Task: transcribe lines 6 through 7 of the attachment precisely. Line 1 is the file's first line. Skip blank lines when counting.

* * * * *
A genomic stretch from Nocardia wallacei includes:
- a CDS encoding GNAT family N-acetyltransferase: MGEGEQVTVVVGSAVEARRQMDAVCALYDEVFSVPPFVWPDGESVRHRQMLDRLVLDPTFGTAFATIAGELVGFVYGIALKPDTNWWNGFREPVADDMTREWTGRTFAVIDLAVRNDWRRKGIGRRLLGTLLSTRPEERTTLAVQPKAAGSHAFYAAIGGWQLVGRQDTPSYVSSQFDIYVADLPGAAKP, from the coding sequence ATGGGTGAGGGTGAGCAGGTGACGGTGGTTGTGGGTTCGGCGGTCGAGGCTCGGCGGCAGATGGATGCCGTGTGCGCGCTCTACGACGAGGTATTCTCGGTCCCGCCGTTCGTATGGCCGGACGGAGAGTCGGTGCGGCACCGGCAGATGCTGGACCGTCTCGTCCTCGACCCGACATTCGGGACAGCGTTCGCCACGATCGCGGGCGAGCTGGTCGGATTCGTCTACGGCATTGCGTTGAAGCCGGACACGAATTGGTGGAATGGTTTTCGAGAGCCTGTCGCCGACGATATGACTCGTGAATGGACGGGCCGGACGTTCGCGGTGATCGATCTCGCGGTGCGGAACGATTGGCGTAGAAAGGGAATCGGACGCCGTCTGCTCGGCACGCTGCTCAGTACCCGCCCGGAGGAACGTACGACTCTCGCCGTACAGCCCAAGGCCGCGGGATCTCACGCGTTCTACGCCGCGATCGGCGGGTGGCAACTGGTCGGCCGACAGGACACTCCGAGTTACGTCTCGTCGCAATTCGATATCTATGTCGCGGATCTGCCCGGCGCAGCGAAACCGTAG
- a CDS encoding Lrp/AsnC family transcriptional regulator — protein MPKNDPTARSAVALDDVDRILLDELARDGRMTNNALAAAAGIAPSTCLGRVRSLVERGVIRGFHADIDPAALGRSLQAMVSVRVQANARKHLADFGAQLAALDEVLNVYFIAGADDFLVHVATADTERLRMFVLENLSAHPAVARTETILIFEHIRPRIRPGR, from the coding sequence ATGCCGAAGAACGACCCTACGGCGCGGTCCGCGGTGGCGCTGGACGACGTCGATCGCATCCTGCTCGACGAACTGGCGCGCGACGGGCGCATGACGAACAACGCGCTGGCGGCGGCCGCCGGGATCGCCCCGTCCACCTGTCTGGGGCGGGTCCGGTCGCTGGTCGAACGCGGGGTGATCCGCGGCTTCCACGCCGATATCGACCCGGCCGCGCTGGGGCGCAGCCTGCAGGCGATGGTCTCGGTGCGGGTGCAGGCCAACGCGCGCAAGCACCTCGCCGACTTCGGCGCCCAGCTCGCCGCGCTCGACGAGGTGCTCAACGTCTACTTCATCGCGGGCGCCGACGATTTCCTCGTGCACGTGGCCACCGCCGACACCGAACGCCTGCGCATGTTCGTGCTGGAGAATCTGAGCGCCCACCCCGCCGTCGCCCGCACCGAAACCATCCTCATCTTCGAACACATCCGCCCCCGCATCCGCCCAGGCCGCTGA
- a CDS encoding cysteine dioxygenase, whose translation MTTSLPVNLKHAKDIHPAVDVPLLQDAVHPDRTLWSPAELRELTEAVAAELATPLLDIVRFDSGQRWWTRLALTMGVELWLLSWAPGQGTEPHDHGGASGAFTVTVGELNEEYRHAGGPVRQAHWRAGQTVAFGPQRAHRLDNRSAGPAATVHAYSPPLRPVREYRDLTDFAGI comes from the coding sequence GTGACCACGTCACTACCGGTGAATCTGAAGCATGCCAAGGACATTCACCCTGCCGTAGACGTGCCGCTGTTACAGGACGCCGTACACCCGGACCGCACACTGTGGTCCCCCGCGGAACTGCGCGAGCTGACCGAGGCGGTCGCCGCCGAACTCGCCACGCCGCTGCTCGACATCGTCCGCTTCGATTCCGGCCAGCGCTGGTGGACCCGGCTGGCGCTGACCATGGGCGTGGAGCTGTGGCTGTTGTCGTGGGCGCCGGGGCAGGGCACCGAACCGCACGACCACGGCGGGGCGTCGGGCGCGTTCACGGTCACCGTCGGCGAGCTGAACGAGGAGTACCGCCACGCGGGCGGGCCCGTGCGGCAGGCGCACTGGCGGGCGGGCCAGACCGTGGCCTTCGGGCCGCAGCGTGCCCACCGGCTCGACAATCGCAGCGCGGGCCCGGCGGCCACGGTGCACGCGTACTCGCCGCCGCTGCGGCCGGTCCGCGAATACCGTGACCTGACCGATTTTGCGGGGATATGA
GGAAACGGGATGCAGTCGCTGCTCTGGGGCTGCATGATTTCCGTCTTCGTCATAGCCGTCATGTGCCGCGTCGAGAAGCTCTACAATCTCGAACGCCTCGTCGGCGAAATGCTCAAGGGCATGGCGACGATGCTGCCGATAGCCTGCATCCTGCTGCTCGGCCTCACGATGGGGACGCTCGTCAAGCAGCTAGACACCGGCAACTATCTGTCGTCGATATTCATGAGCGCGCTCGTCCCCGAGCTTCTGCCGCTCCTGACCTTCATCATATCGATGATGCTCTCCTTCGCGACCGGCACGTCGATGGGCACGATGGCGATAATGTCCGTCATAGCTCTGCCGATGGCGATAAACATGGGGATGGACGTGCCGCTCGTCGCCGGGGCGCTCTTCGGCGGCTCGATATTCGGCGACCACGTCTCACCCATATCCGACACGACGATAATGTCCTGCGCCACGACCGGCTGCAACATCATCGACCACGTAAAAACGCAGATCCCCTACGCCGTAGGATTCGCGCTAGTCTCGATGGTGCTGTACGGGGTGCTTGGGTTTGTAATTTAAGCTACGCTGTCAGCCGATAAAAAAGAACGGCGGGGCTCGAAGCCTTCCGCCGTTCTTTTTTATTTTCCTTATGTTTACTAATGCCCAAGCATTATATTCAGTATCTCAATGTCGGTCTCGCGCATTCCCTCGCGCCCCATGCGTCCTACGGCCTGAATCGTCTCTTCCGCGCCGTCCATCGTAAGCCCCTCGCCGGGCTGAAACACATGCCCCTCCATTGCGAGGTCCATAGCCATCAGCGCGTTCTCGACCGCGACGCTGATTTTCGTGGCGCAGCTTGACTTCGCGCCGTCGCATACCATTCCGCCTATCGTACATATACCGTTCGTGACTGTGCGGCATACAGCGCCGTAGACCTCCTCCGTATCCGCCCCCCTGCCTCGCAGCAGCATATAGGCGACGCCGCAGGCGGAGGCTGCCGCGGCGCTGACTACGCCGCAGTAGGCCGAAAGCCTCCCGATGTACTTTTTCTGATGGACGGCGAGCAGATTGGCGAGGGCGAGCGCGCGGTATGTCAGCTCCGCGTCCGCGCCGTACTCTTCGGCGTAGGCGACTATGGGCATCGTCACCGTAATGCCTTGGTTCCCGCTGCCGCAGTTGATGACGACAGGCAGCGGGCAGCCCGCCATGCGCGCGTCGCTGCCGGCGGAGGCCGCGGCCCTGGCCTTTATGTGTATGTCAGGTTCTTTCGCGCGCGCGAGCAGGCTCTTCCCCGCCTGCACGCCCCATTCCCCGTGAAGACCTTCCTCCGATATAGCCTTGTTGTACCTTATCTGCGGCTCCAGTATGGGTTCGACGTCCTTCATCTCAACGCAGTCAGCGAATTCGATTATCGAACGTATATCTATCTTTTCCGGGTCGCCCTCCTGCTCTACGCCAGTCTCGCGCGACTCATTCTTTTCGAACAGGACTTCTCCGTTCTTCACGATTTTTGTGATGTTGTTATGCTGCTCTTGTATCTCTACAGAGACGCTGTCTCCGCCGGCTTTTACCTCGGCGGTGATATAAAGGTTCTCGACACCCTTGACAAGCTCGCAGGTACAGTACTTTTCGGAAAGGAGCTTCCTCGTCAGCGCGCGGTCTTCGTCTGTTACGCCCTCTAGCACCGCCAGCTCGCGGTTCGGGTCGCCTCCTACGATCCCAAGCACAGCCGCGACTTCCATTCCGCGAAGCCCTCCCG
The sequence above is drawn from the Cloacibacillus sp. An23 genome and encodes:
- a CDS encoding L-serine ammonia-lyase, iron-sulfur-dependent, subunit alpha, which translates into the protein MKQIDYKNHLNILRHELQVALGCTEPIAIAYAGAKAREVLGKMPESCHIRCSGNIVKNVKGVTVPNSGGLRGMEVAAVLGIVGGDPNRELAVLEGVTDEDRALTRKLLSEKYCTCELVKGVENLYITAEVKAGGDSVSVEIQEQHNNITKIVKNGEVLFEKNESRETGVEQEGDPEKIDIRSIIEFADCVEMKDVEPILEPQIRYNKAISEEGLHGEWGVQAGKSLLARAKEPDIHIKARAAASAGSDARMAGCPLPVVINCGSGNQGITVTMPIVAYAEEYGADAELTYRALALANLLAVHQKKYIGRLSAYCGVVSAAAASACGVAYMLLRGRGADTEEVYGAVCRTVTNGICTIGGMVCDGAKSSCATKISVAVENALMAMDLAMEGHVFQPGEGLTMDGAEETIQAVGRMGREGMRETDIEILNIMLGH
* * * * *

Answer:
The sequence above is drawn from the Cloacibacillus sp. An23 genome and encodes:
- a CDS encoding L-serine ammonia-lyase, iron-sulfur-dependent, subunit alpha, which translates into the protein MKQIDYKNHLNILRHELQVALGCTEPIAIAYAGAKAREVLGKMPESCHIRCSGNIVKNVKGVTVPNSGGLRGMEVAAVLGIVGGDPNRELAVLEGVTDEDRALTRKLLSEKYCTCELVKGVENLYITAEVKAGGDSVSVEIQEQHNNITKIVKNGEVLFEKNESRETGVEQEGDPEKIDIRSIIEFADCVEMKDVEPILEPQIRYNKAISEEGLHGEWGVQAGKSLLARAKEPDIHIKARAAASAGSDARMAGCPLPVVINCGSGNQGITVTMPIVAYAEEYGADAELTYRALALANLLAVHQKKYIGRLSAYCGVVSAAAASACGVAYMLLRGRGADTEEVYGAVCRTVTNGICTIGGMVCDGAKSSCATKISVAVENALMAMDLAMEGHVFQPGEGLTMDGAEETIQAVGRMGREGMRETDIEILNIMLGH